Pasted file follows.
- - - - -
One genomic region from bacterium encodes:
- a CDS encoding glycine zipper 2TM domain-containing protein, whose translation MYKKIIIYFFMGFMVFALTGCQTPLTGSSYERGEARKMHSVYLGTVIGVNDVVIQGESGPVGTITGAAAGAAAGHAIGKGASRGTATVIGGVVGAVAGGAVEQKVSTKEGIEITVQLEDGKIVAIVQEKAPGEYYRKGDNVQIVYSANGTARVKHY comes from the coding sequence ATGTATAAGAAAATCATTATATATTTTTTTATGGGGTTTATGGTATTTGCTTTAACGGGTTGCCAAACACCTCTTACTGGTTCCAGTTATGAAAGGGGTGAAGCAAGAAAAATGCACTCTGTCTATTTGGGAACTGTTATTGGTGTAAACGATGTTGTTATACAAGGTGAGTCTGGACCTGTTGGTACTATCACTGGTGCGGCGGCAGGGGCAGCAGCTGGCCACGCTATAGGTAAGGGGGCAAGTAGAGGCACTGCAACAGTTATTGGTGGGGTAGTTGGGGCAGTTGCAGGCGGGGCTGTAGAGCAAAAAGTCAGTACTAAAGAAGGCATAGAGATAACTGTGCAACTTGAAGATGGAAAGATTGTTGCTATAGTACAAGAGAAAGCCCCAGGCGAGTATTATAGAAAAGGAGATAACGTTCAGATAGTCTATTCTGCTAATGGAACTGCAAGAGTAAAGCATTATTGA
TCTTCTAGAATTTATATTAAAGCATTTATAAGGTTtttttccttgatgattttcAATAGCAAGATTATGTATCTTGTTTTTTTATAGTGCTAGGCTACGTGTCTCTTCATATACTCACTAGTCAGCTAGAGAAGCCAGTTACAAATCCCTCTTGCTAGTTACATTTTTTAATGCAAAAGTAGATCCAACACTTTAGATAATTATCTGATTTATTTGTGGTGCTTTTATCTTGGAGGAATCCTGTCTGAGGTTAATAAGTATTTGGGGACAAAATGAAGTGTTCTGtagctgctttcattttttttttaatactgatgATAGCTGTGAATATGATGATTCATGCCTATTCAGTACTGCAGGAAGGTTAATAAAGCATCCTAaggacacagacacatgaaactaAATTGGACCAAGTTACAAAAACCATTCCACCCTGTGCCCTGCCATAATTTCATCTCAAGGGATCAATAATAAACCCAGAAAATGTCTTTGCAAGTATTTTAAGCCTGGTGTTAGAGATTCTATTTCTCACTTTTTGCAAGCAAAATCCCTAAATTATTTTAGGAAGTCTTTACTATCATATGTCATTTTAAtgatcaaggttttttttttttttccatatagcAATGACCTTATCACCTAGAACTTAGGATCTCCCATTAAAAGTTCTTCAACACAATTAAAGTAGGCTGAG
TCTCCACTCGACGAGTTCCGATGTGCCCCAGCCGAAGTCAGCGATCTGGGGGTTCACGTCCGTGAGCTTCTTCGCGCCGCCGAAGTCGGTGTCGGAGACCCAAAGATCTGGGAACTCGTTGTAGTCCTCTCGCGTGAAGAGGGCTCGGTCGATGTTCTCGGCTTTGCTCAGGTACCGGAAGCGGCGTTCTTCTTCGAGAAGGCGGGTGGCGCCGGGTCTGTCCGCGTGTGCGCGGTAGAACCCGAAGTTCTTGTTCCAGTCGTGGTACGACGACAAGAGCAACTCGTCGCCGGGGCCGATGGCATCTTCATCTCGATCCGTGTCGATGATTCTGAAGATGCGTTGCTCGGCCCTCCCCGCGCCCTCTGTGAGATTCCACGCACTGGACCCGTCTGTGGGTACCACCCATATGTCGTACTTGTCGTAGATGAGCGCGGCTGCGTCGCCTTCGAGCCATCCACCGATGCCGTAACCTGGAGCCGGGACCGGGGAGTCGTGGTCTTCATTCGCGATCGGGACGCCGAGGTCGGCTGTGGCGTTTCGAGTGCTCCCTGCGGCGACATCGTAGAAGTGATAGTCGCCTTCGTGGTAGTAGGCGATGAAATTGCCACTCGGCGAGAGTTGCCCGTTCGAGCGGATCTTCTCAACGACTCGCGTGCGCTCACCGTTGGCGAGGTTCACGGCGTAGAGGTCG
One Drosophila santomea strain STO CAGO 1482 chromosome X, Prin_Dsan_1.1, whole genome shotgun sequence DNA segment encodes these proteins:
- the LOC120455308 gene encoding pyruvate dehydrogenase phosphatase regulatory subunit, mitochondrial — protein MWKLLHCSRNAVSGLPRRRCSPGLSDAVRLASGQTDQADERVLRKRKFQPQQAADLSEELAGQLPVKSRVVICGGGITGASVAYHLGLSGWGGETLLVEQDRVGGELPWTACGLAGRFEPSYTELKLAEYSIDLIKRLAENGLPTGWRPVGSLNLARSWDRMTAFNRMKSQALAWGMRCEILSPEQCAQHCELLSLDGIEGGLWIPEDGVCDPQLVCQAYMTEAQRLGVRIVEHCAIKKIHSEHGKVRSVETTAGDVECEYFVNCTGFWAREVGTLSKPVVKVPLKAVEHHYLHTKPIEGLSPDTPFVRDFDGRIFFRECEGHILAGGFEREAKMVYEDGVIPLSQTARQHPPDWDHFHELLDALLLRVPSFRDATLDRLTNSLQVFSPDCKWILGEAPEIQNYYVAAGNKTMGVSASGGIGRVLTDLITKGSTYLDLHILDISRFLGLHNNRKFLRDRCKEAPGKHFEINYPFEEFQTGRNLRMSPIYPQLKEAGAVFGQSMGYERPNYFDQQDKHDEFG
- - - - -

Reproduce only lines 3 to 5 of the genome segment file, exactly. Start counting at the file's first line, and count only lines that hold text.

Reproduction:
TCTTCTAGAATTTATATTAAAGCATTTATAAGGTTtttttccttgatgattttcAATAGCAAGATTATGTATCTTGTTTTTTTATAGTGCTAGGCTACGTGTCTCTTCATATACTCACTAGTCAGCTAGAGAAGCCAGTTACAAATCCCTCTTGCTAGTTACATTTTTTAATGCAAAAGTAGATCCAACACTTTAGATAATTATCTGATTTATTTGTGGTGCTTTTATCTTGGAGGAATCCTGTCTGAGGTTAATAAGTATTTGGGGACAAAATGAAGTGTTCTGtagctgctttcattttttttttaatactgatgATAGCTGTGAATATGATGATTCATGCCTATTCAGTACTGCAGGAAGGTTAATAAAGCATCCTAaggacacagacacatgaaactaAATTGGACCAAGTTACAAAAACCATTCCACCCTGTGCCCTGCCATAATTTCATCTCAAGGGATCAATAATAAACCCAGAAAATGTCTTTGCAAGTATTTTAAGCCTGGTGTTAGAGATTCTATTTCTCACTTTTTGCAAGCAAAATCCCTAAATTATTTTAGGAAGTCTTTACTATCATATGTCATTTTAAtgatcaaggttttttttttttttccatatagcAATGACCTTATCACCTAGAACTTAGGATCTCCCATTAAAAGTTCTTCAACACAATTAAAGTAGGCTGAG
TCTCCACTCGACGAGTTCCGATGTGCCCCAGCCGAAGTCAGCGATCTGGGGGTTCACGTCCGTGAGCTTCTTCGCGCCGCCGAAGTCGGTGTCGGAGACCCAAAGATCTGGGAACTCGTTGTAGTCCTCTCGCGTGAAGAGGGCTCGGTCGATGTTCTCGGCTTTGCTCAGGTACCGGAAGCGGCGTTCTTCTTCGAGAAGGCGGGTGGCGCCGGGTCTGTCCGCGTGTGCGCGGTAGAACCCGAAGTTCTTGTTCCAGTCGTGGTACGACGACAAGAGCAACTCGTCGCCGGGGCCGATGGCATCTTCATCTCGATCCGTGTCGATGATTCTGAAGATGCGTTGCTCGGCCCTCCCCGCGCCCTCTGTGAGATTCCACGCACTGGACCCGTCTGTGGGTACCACCCATATGTCGTACTTGTCGTAGATGAGCGCGGCTGCGTCGCCTTCGAGCCATCCACCGATGCCGTAACCTGGAGCCGGGACCGGGGAGTCGTGGTCTTCATTCGCGATCGGGACGCCGAGGTCGGCTGTGGCGTTTCGAGTGCTCCCTGCGGCGACATCGTAGAAGTGATAGTCGCCTTCGTGGTAGTAGGCGATGAAATTGCCACTCGGCGAGAGTTGCCCGTTCGAGCGGATCTTCTCAACGACTCGCGTGCGCTCACCGTTGGCGAGGTTCACGGCGTAGAGGTCG
One Drosophila santomea strain STO CAGO 1482 chromosome X, Prin_Dsan_1.1, whole genome shotgun sequence DNA segment encodes these proteins: